On September 7, the U.S. District Court for the Eastern District of Michigan granted summary judgment in the defendant’s favor finding that the plaintiff had not suffered a concrete injury and therefore lacked standing to assert a claim under the Fair Debt Collections Practices Act (FDCPA).
In Morgan v. LVNV Funding, LLC, the plaintiff failed to make the required payments due on his credit card account. The plaintiff’s account was later transferred to the defendant. After receiving a dispute letter from the plaintiff, the defendant’s servicer reported the account as “disputed.” Thereafter, counsel for the plaintiff sent a letter stating that the plaintiff no longer disputes the information reflected on his credit report and requesting that “the dispute comment” be removed. The servicer investigated the dispute and “followed the requirement in 15 U.S.C. § 1692e(8) by keeping the ‘disputed’ notation.” The plaintiff filed suit alleging that the defendant’s failure to remove the dispute comment, despite being requested to do so, violated the FDCPA.
The parties filed cross motions for summary judgment. In granting the defendant’s motion, the court found that the plaintiff’s statements as to his damages were nothing more than bare assertions of emotional distress. The court cited as an example the plaintiff’s deposition testimony where he stated, “I believe the damages are monetary damages. . . . The stress. The anxiety. It’s a lot.” The court ultimately found that the plaintiff had not provided sufficient evidence at the summary judgment stage that his anxiety and stress were concrete injuries establishing standing. Moreover, the court found that the plaintiff failed to show that any of his alleged harms were directly attributable to the defendant’s conduct rather than to his “general financial woes.”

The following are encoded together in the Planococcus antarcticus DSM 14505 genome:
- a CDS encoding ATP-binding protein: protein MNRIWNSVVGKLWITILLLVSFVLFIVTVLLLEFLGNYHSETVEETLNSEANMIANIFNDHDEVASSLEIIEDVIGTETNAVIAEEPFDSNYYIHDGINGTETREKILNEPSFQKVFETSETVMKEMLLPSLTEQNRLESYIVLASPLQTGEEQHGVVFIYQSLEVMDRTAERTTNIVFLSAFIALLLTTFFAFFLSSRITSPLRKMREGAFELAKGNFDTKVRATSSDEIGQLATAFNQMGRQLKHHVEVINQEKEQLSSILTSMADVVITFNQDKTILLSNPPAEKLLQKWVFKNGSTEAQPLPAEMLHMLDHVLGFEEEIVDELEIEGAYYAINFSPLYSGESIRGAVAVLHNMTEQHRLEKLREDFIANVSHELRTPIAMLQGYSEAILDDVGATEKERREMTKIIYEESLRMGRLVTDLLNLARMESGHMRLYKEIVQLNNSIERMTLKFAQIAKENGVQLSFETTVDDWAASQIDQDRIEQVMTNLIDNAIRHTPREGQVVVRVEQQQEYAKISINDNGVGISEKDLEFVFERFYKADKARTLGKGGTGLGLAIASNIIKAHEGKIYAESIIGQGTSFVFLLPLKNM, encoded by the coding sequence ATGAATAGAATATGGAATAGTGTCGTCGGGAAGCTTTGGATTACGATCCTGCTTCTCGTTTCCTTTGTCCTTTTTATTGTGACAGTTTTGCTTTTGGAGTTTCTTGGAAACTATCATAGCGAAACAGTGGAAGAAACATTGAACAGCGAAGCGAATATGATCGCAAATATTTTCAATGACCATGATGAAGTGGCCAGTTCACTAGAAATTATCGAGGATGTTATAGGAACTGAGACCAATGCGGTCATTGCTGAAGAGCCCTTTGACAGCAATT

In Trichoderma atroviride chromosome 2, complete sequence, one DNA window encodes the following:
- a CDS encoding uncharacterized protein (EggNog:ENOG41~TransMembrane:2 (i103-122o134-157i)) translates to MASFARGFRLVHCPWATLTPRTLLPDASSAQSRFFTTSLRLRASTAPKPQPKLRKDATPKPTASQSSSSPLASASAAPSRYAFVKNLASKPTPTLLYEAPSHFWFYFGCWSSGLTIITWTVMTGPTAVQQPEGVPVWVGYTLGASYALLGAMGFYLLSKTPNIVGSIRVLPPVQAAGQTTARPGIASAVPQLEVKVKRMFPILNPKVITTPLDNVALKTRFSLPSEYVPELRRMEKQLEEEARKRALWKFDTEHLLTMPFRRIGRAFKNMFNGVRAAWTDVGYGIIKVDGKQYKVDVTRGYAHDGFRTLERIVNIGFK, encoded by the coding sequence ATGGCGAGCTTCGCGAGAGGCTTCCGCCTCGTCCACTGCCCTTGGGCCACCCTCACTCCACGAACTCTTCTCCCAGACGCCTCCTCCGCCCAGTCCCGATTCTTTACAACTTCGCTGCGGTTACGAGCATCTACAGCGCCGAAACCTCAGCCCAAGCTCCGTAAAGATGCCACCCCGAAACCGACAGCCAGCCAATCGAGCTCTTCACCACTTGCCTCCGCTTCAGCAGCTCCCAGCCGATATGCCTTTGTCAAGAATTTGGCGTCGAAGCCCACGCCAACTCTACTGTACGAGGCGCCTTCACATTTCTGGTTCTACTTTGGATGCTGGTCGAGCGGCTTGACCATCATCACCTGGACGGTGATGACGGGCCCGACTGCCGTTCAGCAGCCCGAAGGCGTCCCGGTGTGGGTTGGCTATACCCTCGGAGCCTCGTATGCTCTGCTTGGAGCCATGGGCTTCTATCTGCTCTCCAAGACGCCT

The court also dismissed the plaintiff’s assertion that the procedural violation at issue was closely analogous to the harms traditionally associated with libel and slander claims. The court found that the plaintiff failed to show that the defendant’s failure to remove the “disputed” remark from his account would have any effect on his reputation. In fact, the court found that the opposite would be true. “If anything, it seems like removing the dispute comment — and thereby implicitly acknowledging the unpaid debt — would cause reputational harm, rather than alleviate it.”
Because the FDCPA claim was the only federal claim in the litigation, the court declined to exercise supplemental jurisdiction over the remaining state law claims.